Was Spouse’s $515K in Home Down Payments a Gift to the Other Spouse?
Did a man intend to give over a half-million dollars to his spouse, towards the purchase-price of their jointly-owned home?
This was the question for the Ontario Court of Appeal recently, where the facts gave rise to a broader examination of how a gift-giving spouse’s intentions, at the time of the funds transfer, are the key to determining whether a valid gift exists in law.
The case involved a longtime same-sex couple, Alex and Ron. Their relationship started in 1994, and ended in 2017. They never formally married, and had no children. Alex worked throughout as a hospital staff psychologist, while Ron had been unemployed since 2010 and was on long-term disability benefits.
Alex was 54 and Ron was aged 57 when they split. The main dispute between them pertained to proceeds of their jointly-owned $1.4 million home, which was the second one they had purchased together.
They bought the first one in 1999, funded partly with $100,000 from Alex’s mother, and another $5,000 provided by Alex directly. Six years later, they bought a more expensive home, financed with a joint mortgage, a line of credit, and additional funds provided by Alex. All told over the years, Alex had contributed about $515,000 toward the purchase of the two homes he shared with Ron.
When they later split, an issue arose about how to characterize Alex’s significant down payments. He claimed it was always his intent that he should be repaid this money if he and Ron split. He therefore asked the court to award him about $480,000 off-the-top of the home’s sale proceeds, as reimbursement for his initial contribution. (He was content to split the rest equally with Ron.)
Ron countered by claiming this money was a gift. He pointed to various facts in support, such as the lack of loan documentation, and the fact they had put title to their homes in both of their names jointly.
The matter first went before a trial judge, who concluded the funds were a gift, and ordered that the net proceeds of the sale of this home should be equally divided.
Alex appealed, successfully. The Court of Appeal took the opportunity to examine the law around gifts between spouses; this required Ron to satisfy three conditions to prove that Alex made a gift to him. They were: (1) an intent by Alex, without consideration or expectation of remuneration; (2) an acceptance by Ron of Alex’s gift; and (3) a sufficient act of delivery or transfer of the property to complete the transaction.
The facts also triggered the examination of the legal presumption of gifts between spouses. As applied here, that presumption – which is rebuttable – dictates that if there has been a gratuitous transfer from Alex to Ron, then the legal onus falls on Ron to demonstrate, on the balance of probabilities, that a gift to him was intended by Alex so that they could purchase their homes.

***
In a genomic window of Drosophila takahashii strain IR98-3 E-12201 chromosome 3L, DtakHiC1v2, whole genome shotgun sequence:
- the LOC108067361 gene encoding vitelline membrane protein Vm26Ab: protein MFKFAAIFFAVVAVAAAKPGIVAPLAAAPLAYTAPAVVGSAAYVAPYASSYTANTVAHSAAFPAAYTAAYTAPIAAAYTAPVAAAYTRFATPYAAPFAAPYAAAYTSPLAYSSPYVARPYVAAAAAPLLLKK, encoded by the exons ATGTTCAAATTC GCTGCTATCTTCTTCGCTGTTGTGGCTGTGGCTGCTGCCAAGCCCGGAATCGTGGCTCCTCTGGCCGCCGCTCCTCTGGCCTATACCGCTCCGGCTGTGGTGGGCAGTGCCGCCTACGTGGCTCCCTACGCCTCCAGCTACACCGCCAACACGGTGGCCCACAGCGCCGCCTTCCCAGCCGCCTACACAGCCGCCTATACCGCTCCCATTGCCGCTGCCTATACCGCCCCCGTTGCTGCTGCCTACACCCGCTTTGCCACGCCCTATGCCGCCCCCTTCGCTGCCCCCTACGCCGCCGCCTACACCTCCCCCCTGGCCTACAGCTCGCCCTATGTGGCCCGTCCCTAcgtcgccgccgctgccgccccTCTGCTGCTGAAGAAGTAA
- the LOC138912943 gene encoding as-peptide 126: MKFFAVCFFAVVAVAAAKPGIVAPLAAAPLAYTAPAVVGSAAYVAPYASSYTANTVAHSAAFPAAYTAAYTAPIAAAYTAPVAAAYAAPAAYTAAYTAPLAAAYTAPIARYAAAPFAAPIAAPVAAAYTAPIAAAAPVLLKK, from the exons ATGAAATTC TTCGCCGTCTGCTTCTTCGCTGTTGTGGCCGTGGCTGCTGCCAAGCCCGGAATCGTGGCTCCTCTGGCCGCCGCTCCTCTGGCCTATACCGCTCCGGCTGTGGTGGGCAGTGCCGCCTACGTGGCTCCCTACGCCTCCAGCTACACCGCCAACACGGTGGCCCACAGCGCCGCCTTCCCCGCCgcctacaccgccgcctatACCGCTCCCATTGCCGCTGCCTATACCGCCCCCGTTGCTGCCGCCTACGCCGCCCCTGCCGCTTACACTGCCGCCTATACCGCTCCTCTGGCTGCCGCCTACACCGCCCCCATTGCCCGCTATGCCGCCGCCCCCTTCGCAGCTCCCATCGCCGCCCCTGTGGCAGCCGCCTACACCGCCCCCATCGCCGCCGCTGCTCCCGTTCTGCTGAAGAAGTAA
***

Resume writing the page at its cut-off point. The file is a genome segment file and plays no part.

In this case, it was this question of Alex’s intent that led the trial judge to go wrong. In law, it was only Alex’s intentions at the time of the funds transfer that had to be scrutinized; Ron’s intentions were wholly irrelevant. Yet the trial judge had not only considered Ron’s point of view, but had gone on to examine several factors that had nothing to do with Alex’s mindset around the down payments, such as: 1) how long he and Ron lived together; 2) who would be responsible for expenses connected to the ongoing operation of the home; and 3) the fact that Ron’s Will did not refer to the fact that he had a duty to repay Alex.
None of this was pertinent, in the Appeal Court’s view. Here, the only direct evidence of what Alex intended, was from Alex’s own evidence. He said he did expect to have the money provided by his mother returned to him if his relationship failed, and that he and Ron had discussion to this effect.
Also, the Court also found that the mere fact the couple put title to their homes in their joint names was not determinative; it merely reflected their desire to ensure that if one of them predeceased the other, the home would go to the surviving partner. This was different from proving Alex intended to gift funds to Ron.
Finally, the Court rejected Ron’s assertion that the lack of loan documentation was key; stating:
Our courts are strewn with cases where people in a relationship wound up in litigation because they did not take a commercial approach to their domestic arrangements from the outset. This is just another of those cases. While it may be regrettable, it does not change the fact that it is a very frequent reality. Although the absence of contemporaneous documentation is a relevant consideration … the absence of such documentation by itself is not necessarily sufficient to conclude that a gift was intended. The most that the evidence establishes, even taken entirely from Ron’s point of view, is that the issue was simply not discussed – an understandable result in a domestic relationship. It is precisely in such situations, where the evidence is insufficient, that the presumption of a resulting trust “determine[s] the result”.
In the end, the Appeal Court found that Ron had not met the onus to displace the presumption of a resulting trust, i.e. there had been no gift. It allowed the appeal, and after making some adjustments to the final figure on other grounds, found that Alex was entitled to be paid $480,000 with interest from the proceeds of the sale.
For the full text of the decision, see:
MacIntyre v. Winter, 2021 ONCA 516